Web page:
Next week's challenge from No Story Too Small: "Week 25 (June 18-24) – The Old Homestead: Have you visited an ancestral home? Do you have photos of an old family house? Do you have homesteading ancestors?" Yes, and I think it's time to return to Utah--Pleasant Grove to be specific.

Monday, June 8, 2015

52 Ancestors: Wedding

"Week 23 (June 4-10) – Wedding: June is time for weddings. Write about a June bride in your family or highlight a favorite wedding photo. Maybe there’s a serial marry-er in the family — that could be a fun post!" (No Story Too Small)

Mishaps at weddings are all too common. Stephen Hussey and Martha Bunker's wedding back in the 1670s though was packed with multiple mishaps--unusual ones too, at least to modern readers. And it all started with a French privateer looking for a prize.

Boarding of a British East Indiaman by a French corsair

The wedding took place on 8 October 1676. "Stephen Hussey had sailed to Barnstable, Massachusetts on Cape Cod for the wedding, probably in his own ship.  He was described by this time as a wealthy man. On his way home with his bride after the wedding his ship encountered a hostile French privateer laying off Nantucket harbor. The bride was terrified at the sight of the French warship and was fearful that her wedding day might be her last." (Hussey Millennium Manuscript, courtesy of the Gowen Research Foundation, www.llano.net/gowen/hussey_millenium.htm, 2001.)

Lighthouse, Brant Point in Nantucket harbor
Credit: Farnk van Mierlo, Wikipedia

Map showing the location of Cape Cod, Barnstable, and Nantucket

The next mishap seems a bit tame in comparison to nearly being killed by pirates. "The welcoming party on the shore saw the danger, and while watching the drama on the sea, allowed the wedding cake of Martha Bunker Hussey to burn to a char." (Hussey Millennium Manuscript) But I guess those little things add up.

So, imagine you're on your way to your wedding and pirates show up and try to kill you. You survive but are probably pretty rattled. And now the wedding cake's charcoal. Can anything else go wrong? Well... "In all the excitement a drunken Indian lounging near the punchbowl accidently broke his whiskey bottle on the bowl allowing a shower of glass splinters to fall into the punchbowl, rendering the contents unfit for the welcoming party." (Hussey Millennium Manuscript)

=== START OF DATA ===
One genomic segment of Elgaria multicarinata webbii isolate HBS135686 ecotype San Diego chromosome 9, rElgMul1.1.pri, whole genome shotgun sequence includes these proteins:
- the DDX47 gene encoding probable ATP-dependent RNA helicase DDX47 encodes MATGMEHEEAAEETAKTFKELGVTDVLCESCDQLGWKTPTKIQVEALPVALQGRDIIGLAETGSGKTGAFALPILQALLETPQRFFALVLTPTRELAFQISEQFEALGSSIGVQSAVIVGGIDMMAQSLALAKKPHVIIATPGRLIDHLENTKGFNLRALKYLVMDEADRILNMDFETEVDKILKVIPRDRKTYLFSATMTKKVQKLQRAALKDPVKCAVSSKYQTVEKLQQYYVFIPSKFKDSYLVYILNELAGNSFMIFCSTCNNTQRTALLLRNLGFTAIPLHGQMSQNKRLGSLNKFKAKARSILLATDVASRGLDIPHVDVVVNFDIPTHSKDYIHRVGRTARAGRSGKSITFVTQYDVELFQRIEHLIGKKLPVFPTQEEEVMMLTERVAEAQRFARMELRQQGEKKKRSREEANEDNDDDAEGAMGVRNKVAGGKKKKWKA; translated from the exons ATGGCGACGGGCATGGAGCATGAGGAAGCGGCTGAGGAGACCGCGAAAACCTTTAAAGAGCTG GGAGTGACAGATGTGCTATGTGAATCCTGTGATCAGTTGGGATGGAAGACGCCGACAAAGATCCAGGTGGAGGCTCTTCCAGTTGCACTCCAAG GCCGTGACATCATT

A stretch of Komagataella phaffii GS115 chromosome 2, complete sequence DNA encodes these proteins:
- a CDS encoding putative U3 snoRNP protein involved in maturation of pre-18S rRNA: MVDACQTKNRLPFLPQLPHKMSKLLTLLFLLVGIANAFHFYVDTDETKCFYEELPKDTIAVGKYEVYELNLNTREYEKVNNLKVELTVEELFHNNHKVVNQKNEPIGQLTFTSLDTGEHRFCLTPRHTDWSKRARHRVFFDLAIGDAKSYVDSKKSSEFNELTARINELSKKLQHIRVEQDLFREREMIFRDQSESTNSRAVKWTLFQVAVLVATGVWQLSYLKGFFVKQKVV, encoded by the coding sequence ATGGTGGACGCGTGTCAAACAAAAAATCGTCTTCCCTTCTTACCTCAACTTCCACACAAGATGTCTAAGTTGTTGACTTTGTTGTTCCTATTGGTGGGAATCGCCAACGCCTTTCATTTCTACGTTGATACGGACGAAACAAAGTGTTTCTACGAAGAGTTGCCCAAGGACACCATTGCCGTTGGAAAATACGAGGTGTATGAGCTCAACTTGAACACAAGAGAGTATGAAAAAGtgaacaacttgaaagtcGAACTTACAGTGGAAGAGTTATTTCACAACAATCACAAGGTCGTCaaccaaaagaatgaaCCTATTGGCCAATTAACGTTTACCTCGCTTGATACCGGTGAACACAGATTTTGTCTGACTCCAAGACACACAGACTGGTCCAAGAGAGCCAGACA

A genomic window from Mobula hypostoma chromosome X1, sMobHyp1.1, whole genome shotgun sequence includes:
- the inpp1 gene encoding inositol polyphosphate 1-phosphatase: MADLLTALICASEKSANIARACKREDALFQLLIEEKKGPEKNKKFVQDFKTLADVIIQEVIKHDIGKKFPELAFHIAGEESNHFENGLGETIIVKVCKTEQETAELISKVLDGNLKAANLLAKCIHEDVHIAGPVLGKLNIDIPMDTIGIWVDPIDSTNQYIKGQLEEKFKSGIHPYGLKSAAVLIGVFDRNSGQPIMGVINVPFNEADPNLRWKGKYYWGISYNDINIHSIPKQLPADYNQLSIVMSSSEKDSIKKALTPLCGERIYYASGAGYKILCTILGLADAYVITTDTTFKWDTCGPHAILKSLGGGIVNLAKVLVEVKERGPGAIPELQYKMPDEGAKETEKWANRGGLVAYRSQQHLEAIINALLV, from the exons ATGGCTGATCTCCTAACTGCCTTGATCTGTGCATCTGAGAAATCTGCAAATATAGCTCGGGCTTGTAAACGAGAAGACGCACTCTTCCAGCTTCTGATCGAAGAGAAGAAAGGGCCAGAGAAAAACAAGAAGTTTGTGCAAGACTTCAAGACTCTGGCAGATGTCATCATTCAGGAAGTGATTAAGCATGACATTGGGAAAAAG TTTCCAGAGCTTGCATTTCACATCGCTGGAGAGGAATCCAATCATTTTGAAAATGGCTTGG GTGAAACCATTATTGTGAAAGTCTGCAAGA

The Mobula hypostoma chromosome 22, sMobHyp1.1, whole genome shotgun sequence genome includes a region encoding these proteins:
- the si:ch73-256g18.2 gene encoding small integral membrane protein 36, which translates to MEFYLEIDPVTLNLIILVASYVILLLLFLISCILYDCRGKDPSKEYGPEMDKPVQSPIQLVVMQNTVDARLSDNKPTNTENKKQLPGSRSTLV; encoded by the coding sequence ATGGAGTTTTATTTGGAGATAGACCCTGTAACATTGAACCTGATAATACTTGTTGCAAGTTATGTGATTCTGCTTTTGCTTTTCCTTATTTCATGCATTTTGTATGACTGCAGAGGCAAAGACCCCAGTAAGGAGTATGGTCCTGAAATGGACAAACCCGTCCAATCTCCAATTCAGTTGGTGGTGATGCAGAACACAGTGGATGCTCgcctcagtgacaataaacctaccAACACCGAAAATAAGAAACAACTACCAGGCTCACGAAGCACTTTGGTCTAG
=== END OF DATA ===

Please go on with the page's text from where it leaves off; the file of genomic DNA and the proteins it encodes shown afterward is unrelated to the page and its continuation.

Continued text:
Yep, welcome to the 1600s. And how did the couple take it? We don't have much insight into Stephen's reaction but Martha's is part of the family story. "All of these unnerving incidents were too much for the bride, and she cried that 'the very heavens and stars were against us.'"

But the marriage happened and they ended up having eight children, seven of whom lived to have weddings of their own.

A couple of the late 1600s

To learn more about this couple, see my page at my family's site. I have not yet transferred this information to my Olive and Eliza website but will do so in the future.

Next week's challenge from No Story Too Small: "Week 24 (June 11-17) – Heirloom: What heirloom do you treasure? Who gave it to you? What heirloom do you wish you had?" This will take us to more present times to meet my grandfather.

Monday, June 1, 2015

52 Ancestors: Commencement

"Countless schools will be having their commencement ceremonies around this time. Think not only about school, but also about commencement meaning 'a beginning.'" (No Story Too Small)

If you look at my family's history, we don't have a very long history in higher education, which is funny--education is important to my family now. I have worked in higher education as an instructional designer and I have an aunt who teaches college courses.

But so it is. My maternal grandpa attended college but that was interrupted by World War II. He didn't receive a degree, though he went on to become a computing pioneer. I remember him at the dining table writing out math equations on yellow legal pads with very sharp No. 2 pencils for fun and showing us various science experiments. He may not have finished but learning was extremely important to him.

Mom graduated from college, then I graduated from college about a decade later, then I graduated from grad school, then Mom graduated from grad school. So, in my direct line, Mom and I were first generation college grad and grad school student respectively. Now, her brother did graduate before her, then went on to grad school before me, and his wife was in grad school before I applied. This was a good thing, since I was able to get some advice from them about applying to grad programs.

On my Dad's side, my uncle was the known first college grad in a couple of centuries. If you go back to colonial times though, a few of my ancestors were college educated. In England in past centuries, sons of those who could afford it might either inherit property (typically in the case of eldest sons) or be prepared for some suitable occupation. One of these occupations was as a clergy. Preparation for the church involved college, hopefully followed by a "living." In the 1500s and 1600s, some of these college-educated clerics were exposed to Puritan ideas and developed Puritan leanings. In a number of cases, these leanings put their livings in peril. Those who were committed to Puritanism often had to give their parishes up. Their attentions were turned to the more tolerant Netherlands, then America.